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DL school bond vote is in two weeks

It’s one of the most significant bond referendums in Detroit Lakes school history, and in less than two weeks voters will head to the polls to determine whether it becomes reality.

So what exactly will District 22 residents be voting on?

Every single district-owned building will be touched by projects, thereby affecting every single one of the nearly 3,000 students and over 500 staff members.

Preschoolers, administration staff to Rossman

Preschool students who currently go to the Lincoln Education Center in Detroit Lakes would instead begin their educational careers in the current Rossman Elementary building.

The Lincoln Education building, which is owned outright by the district,   would then be shut down and likely sold.

The idea of moving over to Rossman has Early Childhood Family Education and School Readiness Coordinator Coreen Swenson excited about the little ones being able to spread their wings.

“Preschool continues to grow, and ultimately we hope that all children in the district can get a preschool experience,” said Swenson, “but with the space we have right now, we can’t provide that.”

Those 200 preschool students will use a section of the building, while the Boys and Girls Club may also lease another section, as its program is also experiencing space issues.

District officials who currently work in the administration center on Lake Avenue will also relocated to the Rossman building.

The administration center, which is owned outright by the district, will be shut down and likely sold off.

The new school

All children in grades kindergarten through third grade would be together in the newly built elementary school, to be located one and a half miles north on Richwood and Tower Roads.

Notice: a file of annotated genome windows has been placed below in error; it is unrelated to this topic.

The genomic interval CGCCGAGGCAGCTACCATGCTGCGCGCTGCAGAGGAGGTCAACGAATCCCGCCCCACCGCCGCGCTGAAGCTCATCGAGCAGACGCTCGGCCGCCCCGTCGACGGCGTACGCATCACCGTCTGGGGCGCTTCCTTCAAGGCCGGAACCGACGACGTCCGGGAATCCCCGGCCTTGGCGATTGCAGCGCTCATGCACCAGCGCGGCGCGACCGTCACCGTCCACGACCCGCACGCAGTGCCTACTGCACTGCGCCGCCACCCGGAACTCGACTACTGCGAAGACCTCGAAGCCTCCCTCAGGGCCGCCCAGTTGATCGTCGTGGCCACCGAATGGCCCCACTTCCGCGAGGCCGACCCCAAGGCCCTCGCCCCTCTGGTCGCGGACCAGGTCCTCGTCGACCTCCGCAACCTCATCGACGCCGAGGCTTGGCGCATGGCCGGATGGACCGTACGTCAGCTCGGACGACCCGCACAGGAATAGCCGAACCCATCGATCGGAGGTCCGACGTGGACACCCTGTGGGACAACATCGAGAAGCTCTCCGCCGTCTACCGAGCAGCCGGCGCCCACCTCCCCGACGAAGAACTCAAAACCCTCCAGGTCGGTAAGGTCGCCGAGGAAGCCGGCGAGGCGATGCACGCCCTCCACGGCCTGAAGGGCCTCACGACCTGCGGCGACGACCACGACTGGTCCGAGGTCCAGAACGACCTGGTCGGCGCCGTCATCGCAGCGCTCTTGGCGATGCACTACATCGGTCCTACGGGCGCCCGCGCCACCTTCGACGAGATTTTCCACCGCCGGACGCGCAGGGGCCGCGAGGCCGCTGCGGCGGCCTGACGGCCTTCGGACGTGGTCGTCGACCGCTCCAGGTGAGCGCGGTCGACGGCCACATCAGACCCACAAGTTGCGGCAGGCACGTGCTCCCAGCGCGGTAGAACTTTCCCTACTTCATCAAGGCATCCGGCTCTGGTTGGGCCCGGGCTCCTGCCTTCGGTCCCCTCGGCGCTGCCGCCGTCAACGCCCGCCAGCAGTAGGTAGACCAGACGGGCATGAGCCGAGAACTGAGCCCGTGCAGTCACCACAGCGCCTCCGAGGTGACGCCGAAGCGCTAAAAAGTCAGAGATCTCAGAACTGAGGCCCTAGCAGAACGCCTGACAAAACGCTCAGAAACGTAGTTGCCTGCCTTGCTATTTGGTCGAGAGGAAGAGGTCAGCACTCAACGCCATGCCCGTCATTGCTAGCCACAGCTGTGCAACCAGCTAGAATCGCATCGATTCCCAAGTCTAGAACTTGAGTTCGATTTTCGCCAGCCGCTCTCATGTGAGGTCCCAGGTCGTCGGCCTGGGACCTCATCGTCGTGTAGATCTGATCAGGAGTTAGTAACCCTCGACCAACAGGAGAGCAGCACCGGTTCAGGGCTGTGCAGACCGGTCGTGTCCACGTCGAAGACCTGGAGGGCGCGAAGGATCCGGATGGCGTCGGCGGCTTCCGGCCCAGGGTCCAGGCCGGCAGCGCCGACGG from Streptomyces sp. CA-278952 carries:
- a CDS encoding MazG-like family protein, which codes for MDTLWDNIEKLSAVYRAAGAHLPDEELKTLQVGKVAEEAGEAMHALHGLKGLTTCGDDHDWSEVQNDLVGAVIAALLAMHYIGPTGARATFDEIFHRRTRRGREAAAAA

The 1,000 seat facility would sit on 40 acres of land on the edge of town, which district officials say would not just allow for optimal traffic flow around the facility, but would also allow for future growth.


Roosevelt Elementary is well known to be over-crowded, and not just by a little.

Under this plan, student population would go back down for the current k-4 building, as only fourth and fifth grade students would be housed there.

The new bond would also include building a new gymnasium for the school, providing air conditioning for all classrooms, constructing acoustical separation between the noisy cafeteria and the classrooms right next to it, as well as improving the outdoor space for recess and other outdoor activities.

The Middle School

The middle school would once again become a true middle school, with only sixth through eighth grade students. (Fifth graders from Roosevelt have been located in the middle school due to space issues for the past couple of years.)

The building, which is visibly deteriorating on the outside, would get new exterior panels, a new outdoor space for recess, and the parking lot/drop off/pick up area will be revamped for safety.

The gymnasium floor would also be replaced, as would the auditorium overhead stage rigging equipment for safety, and the heating system will be converted into hydronic heat.

Lighting would also be improved in areas throughout the school, skylights inserted into existing infrastructure and an acoustical separation would be built between the auditorium and nearby classrooms.

Building security would also be improved as the office is moved adjacent to the front doors where a secured entrance would be built.

The High School

A regulation sized-gymnasium would be built, opening up sporting opportunities to the school that its non-regulation sized gym could not accommodate for and would address the current issue of inadequate physical education space.

Teacher work stations and offices on the second level would be converted into more classroom space, as a large room on the lower level will then be turned into a teacher’s lounge/teacher works space.

The commons area, which is visibly crowded with students throughout the day, would be expanded.

Classrooms throughout the building would be re-allocated for better utilization and space efficiencies.

District leaders say this will allow for some student population growth in the future.

Security at the High School would also be enhanced when the front office is re-built near the front doors as part of a new, secure entrance.

The cost

The cost for all these projects is $59 million.

If passed, taxpayers with a residential homestead assessed at $100,000 can expect to pay roughly $133 per year, with that going up proportionally for higher valued homes.

The bond is for 20 years, and any other debt the district still has on facilities (roughly $4 million) will be roped into the bond.